We have collected healthy individual data from over 8’000 persons over the last few years. The data were collected in the Olten area in Switzerland and in the Koblenz area in Germany. From this huge amount of information we are now able to contribute scientific papers about the need for gathering additional information about an individuals risk. View an example of our publication strategy.
Our measurement of plaque area is manufacturer independent, encompasses the whole carotid artery from clavicles to lower jaws and not just 6 cm as described elsewhere nor does it need any costly software and the tracings are performed in a few minutes (Figure).
The figure shows the measurement of a plaque area by tracing the longitudinal surface of a carotid plaque (23 mm2). A plaque area of 23 mm2 corresponds to an arterial age of 34 years in men and 43 years in women. Arterial age of 70 years (AA70) corresponds to a total plaque area of 108 mm2 in men and 66 mm2 in women. This represents high risk atherosclerosis: AA70 = 96th percentile for men (sensitivity 9%, specificity 97%) and 95th percentile for women (sensitivity 18%, specificity 95%) in the Tromso study (N=6‘226, follow up 6 years, 297 myocardial infarctions during follow up (2). Bayes posttest risk (13) of VA70 for 4% AGLA: 11% in men, 13% in women, for 10% AGLA: 25% in men and 29% in women. Therefore, AA70 transforms low into intermediate and intermediate into high cardiovascular risk.
Therefore, TPA has great potential for wide-spread use in primary care, since cost of ultrasound machines with included software is below 5’000 € and measurements are very easy to perform. Others use 3D imaging of atherosclerotic plaque, but the clinical use is severly limited by costs, calcified plaque, vendor dependence (Philips iU22 ultrasound system), limited field of view (imaging length of 6 cm with the potential to miss significant amounts of plaque) and need for specialized centers to perform the total plaque volume quantification (reference). Further, the correlation coefficients for 2D-TPA and 3D plaque imaging are good, while the correlation coefficients for IMT and 3D plaque imaging in carotid arteries are very poor (reference).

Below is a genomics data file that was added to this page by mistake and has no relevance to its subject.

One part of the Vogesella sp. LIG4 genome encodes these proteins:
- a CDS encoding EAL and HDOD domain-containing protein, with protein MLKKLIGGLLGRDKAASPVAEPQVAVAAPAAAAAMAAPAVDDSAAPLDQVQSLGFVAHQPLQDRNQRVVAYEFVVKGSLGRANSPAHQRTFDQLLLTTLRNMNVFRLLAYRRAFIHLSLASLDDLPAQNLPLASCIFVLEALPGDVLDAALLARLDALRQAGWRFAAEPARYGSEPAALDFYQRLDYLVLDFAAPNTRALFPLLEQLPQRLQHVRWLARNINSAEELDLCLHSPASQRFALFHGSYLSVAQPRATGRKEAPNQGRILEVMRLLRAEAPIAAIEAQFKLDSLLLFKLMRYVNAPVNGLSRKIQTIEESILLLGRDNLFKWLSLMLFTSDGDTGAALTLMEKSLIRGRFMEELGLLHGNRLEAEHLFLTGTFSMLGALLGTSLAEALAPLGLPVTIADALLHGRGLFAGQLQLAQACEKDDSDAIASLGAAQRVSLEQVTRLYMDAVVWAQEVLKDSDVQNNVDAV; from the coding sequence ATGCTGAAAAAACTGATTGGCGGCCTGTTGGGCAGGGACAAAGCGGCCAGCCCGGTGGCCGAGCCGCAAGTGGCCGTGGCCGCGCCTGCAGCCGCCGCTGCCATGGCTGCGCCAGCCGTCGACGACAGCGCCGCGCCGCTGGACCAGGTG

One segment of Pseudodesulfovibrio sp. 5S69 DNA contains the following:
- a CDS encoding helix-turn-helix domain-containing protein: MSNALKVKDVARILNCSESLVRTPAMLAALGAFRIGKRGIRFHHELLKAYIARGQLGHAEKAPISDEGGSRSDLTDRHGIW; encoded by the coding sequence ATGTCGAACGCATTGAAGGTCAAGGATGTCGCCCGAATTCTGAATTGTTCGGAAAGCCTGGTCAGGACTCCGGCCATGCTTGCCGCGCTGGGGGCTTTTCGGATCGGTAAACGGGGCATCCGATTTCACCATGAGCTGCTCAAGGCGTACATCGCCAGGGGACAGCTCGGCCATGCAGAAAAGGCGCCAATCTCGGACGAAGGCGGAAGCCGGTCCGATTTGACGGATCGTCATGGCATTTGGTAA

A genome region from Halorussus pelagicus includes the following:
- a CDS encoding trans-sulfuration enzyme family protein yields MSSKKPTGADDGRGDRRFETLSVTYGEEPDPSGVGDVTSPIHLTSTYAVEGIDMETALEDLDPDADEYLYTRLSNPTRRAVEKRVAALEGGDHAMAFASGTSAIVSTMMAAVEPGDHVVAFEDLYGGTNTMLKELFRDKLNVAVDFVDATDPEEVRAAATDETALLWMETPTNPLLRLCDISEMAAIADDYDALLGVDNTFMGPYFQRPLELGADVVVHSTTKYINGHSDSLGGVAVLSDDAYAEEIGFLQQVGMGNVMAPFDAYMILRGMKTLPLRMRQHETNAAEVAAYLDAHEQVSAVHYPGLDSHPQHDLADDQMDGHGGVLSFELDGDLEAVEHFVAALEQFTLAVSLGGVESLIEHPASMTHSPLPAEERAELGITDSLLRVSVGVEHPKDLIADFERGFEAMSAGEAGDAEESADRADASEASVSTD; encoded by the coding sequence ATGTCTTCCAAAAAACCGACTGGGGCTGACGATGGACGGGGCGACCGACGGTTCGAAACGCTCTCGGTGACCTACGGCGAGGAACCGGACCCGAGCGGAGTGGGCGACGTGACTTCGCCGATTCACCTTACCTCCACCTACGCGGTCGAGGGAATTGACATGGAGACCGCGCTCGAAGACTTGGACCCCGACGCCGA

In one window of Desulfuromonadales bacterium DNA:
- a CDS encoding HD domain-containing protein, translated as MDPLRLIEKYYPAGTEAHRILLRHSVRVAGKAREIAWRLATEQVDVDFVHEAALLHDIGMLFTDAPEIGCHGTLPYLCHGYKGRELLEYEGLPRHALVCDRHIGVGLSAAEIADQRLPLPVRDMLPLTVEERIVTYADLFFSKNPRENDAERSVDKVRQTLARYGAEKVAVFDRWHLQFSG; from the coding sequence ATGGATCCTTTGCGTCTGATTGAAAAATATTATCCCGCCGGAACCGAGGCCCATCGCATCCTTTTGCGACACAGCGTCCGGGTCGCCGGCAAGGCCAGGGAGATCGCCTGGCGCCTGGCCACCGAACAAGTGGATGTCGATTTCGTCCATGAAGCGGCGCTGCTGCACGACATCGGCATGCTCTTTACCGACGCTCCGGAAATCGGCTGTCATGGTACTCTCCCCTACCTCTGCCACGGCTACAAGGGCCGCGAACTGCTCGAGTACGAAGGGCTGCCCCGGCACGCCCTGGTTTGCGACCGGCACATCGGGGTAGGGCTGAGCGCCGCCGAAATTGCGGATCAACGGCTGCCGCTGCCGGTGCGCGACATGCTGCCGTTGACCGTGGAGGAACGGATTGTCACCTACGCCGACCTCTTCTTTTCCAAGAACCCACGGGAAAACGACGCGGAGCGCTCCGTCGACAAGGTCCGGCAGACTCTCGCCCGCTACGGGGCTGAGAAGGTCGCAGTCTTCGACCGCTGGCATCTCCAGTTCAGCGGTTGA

We previously derived our arterial age risk tool from TPA in 1500 men and women by with substitution of chronological age by vascular age in the PROCAM function and validated this approach externally in a Canadian cohort of 684 primary care subjects with an observation time of 2.6 years in average and where 13 myocardial infarctions occurred (reference): AUC was significantly improved by 0.13 from 0.65 to 0.78 (p=0.02). Therefore, we were able to furnish a validation of our vascular age tool. However, screening subjects aged 40-65 for the presence of old arteries as a gold standard clearly needs further validation.
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